Children who are born without the ability to hear often still go through those same stages with the exception of their frequently used words being in sign language. But not all hearing parents know sign language, which can stunt the language skills of their non-hearing child. Ronnie McKenzie is an American Sign Language advocate that uses social media to teach others how to sign so deaf and nonverbal kids don't feel left out.

"But seriously i felt so isolated 50% of my life especially being outside of school i had NONE to sign ASL with. Imagine being restricted from your own language," McKenzie writes in his caption.

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Family

Wife says husband's last name is so awful she can't give it to her kids. Is she right?

"I totally get we can’t shield kids from everything, and I understand the whole family ties thing, but c’mon."

A wife pleads with her husband to change their child's name.

Even though it’s 2023 and schools are much more concerned with protecting children from bullying than in the past, parents still have to be aware that kids will be kids, and having a child with a funny name is bound to cause them trouble.

A mother on Reddit is concerned that her future children will have the unfortunate last name of “Butt,” so she asked people on the namenerds forum to help her convince her husband to name their child something different.

(Note: We’re assuming that the person who wrote the post is a woman because their husband is interested in perpetuating the family name, and if it were a same-sex relationship, a husband probably wouldn’t automatically make that assumption.)

"My husband’s last name is Butt. Can someone please help me illuminate to him why this last name is less than ideal,” she asked the forum. “I totally get we can’t shield kids from everything and I understand the whole family ties thing, but c'mon. Am I being unreasonable by suggesting our future kid either take my name, a hybrid, or a new one altogether?"

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Joy

Bus driver comes to the rescue for boy who didn't have an outfit for school's Pajamas Day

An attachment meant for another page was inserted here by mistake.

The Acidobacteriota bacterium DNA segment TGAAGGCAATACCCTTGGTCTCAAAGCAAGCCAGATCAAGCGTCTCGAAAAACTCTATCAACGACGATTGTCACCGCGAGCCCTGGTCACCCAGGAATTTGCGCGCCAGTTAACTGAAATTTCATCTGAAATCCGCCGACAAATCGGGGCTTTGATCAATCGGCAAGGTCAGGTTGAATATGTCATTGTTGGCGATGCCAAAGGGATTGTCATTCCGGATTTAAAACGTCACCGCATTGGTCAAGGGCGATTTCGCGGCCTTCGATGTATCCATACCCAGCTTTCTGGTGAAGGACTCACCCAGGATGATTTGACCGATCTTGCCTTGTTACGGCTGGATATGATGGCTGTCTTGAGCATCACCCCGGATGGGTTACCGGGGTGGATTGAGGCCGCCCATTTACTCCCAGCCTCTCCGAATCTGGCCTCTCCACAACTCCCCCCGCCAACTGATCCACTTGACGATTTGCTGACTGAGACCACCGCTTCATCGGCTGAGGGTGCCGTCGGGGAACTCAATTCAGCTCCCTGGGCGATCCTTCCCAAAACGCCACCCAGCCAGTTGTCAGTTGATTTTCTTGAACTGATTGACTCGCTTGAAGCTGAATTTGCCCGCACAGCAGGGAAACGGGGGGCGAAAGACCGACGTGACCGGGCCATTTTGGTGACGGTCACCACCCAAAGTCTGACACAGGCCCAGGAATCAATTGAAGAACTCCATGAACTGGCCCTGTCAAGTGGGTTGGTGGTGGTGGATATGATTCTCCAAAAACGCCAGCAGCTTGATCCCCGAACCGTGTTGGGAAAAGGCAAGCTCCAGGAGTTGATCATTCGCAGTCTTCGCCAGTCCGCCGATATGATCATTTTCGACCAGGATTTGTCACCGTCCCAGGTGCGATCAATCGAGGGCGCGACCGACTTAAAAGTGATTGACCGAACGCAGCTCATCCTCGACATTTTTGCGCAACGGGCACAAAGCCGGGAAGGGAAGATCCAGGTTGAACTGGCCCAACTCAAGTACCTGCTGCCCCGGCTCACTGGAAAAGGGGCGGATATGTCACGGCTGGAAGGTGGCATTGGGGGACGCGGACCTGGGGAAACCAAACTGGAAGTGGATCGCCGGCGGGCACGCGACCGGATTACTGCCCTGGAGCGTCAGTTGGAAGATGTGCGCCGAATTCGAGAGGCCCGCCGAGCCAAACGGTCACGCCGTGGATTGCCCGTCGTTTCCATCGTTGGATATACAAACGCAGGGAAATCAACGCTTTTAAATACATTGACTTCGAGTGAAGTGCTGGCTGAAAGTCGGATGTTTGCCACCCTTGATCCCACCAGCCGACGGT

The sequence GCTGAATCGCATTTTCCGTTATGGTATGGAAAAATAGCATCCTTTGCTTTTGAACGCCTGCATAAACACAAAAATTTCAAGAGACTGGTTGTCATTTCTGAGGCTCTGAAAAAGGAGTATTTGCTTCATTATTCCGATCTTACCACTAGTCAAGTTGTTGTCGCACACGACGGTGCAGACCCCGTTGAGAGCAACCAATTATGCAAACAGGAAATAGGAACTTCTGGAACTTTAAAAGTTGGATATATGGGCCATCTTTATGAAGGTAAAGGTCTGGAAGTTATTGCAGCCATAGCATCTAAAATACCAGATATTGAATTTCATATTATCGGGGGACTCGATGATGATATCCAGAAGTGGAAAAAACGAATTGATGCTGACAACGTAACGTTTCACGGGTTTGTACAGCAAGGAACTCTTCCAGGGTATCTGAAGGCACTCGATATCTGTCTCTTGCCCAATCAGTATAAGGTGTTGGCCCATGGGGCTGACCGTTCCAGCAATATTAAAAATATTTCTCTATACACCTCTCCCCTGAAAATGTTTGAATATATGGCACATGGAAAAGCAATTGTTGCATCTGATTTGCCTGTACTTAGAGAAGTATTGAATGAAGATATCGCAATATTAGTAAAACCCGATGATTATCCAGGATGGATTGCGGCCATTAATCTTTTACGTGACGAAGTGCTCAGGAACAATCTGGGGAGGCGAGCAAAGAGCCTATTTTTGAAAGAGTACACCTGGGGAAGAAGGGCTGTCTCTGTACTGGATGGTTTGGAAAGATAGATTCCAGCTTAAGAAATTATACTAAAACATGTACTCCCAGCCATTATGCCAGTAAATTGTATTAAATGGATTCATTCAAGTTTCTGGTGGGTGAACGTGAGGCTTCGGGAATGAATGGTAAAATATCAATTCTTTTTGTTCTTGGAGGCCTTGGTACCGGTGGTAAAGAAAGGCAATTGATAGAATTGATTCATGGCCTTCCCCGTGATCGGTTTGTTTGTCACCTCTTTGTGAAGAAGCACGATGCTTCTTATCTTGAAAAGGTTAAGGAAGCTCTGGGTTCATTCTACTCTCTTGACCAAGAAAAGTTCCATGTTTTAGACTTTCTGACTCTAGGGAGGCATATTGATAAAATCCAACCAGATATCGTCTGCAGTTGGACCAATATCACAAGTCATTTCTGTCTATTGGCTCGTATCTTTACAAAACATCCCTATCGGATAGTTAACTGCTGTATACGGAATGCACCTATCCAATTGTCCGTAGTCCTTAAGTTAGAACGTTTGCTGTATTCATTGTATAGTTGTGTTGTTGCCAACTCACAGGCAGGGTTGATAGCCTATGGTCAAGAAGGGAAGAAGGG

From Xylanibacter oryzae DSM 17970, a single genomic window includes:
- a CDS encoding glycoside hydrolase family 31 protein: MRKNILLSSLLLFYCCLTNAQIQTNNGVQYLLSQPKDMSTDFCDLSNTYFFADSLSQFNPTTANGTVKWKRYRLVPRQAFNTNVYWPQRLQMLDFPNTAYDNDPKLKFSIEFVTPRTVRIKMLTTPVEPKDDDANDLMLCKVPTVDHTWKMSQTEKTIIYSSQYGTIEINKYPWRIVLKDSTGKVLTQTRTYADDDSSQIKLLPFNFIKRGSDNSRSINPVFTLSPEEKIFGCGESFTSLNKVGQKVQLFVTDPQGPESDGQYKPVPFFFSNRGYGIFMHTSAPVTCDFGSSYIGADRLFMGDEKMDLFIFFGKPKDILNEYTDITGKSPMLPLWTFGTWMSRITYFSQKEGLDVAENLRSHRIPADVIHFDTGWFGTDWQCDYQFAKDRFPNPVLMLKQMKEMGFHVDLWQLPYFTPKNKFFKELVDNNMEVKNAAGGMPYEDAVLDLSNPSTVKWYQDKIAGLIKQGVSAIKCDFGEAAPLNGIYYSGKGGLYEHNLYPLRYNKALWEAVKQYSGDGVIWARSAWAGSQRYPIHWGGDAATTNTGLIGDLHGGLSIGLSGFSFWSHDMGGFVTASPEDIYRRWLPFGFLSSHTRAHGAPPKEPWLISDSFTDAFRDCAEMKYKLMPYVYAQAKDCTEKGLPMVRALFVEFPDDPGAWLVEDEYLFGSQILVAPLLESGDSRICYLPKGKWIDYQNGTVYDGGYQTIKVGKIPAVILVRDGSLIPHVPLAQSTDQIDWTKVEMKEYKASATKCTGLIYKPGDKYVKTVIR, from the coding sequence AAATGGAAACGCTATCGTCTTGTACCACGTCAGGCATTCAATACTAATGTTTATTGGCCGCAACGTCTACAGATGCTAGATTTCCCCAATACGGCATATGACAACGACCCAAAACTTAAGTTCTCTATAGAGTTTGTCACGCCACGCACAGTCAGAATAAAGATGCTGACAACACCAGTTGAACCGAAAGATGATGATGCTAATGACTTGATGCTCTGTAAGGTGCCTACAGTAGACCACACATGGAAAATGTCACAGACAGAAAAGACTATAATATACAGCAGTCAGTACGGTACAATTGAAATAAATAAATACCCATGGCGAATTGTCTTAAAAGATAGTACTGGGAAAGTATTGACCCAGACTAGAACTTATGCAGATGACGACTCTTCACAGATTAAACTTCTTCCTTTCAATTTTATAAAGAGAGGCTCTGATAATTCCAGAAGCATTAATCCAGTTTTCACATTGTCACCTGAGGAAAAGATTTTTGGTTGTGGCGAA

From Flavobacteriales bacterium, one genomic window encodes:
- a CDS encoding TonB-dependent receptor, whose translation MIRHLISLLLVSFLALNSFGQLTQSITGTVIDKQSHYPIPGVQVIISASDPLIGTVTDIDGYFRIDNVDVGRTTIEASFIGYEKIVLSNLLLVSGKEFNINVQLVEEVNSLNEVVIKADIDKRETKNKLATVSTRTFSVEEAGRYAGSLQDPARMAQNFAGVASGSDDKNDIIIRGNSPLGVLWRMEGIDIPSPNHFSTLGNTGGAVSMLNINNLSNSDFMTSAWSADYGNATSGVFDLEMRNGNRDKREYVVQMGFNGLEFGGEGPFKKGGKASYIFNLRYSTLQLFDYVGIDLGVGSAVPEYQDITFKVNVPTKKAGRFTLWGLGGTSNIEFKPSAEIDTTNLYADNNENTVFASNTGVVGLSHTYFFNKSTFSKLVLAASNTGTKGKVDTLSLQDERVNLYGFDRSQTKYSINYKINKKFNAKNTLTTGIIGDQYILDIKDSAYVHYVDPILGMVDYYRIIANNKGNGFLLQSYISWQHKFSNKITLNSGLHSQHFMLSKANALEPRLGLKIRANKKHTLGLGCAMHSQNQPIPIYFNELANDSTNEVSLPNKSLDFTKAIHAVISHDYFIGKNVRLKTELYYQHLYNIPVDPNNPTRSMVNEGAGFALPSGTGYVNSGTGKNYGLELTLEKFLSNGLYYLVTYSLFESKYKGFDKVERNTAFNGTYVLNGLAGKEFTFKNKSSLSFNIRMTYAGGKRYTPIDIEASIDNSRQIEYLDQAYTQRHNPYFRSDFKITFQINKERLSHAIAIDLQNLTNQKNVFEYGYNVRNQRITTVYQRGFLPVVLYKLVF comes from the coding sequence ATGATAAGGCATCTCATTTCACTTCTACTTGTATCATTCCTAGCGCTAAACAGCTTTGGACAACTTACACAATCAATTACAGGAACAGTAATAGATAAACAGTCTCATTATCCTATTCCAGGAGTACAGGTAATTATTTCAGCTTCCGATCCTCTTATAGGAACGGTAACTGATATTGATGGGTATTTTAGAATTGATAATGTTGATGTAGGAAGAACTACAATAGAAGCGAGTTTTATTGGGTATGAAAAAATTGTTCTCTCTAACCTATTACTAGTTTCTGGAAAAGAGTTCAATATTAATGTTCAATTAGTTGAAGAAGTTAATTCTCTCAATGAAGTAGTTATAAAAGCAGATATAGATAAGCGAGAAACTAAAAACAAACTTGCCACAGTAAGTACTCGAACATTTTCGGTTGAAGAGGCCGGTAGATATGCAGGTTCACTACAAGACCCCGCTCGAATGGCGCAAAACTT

“It hurt me so bad…I wanted him to have a good day. No child should have to miss out on something as small as pajama day.”

Representative Image from Canva

One thoughtful act can completely turn someone's day around.

On the morning just before Valentine’s Day, school bus driver Larry Farrish Jr. noticed something amiss with Levi, one of his first grade passengers, on route to Engelhard Elementary, part of Jefferson County Public School (JCPS) in Louisville, Kentucky.

On any other day, the boy would greet Farrish with a smile and a wave. But today, nothing. Levi sat down by himself, eyes downcast, no shining grin to be seen. Farrish knew something was up, and decided to inquire.

With a “face full of tears,” as described on the JCPS website, Levi told Farrish that today was “Pajama Day” at school, but he didn’t have any pajamas to wear for the special occasion.
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via Imgur

Memories of testing like this gets people fired up.

It doesn't take much to cause everyone on the internet to go a little crazy, so it's not completely surprising that an incorrect answer on a child's math test is the latest event to get people fired up.

The test in question asked kids to solve "5 x 3" using repeated addition. Under this method, the correct answer is "5 groups of 3," not "3 groups of 5." The question is typical of Common Core but has many questioning this type of standardized testing and how it affects learning.

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Joy

There are over 30 years between these amazing before-and-after photos.

"It's important for me for my photography to make people smile."

All photos by Chris Porsz/REX/Shutterstock.

Before and after photos separated by 30 years.


Chris Porsz was tired of studying sociology.

As a university student in the 1970s, he found the talk of economics and statistics completely mind-numbing. So instead, he says, he roamed the streets of his hometown of Peterborough, England, with a camera in hand, snapping pictures of the people he met and listening to their stories. To him, it was a far better way to understand the world.

He always looked for the most eccentric people he could find, anyone who stood out from the crowd. Sometimes he'd snap a single picture of that person and walk away. Other times he'd have lengthy conversations with these strangers.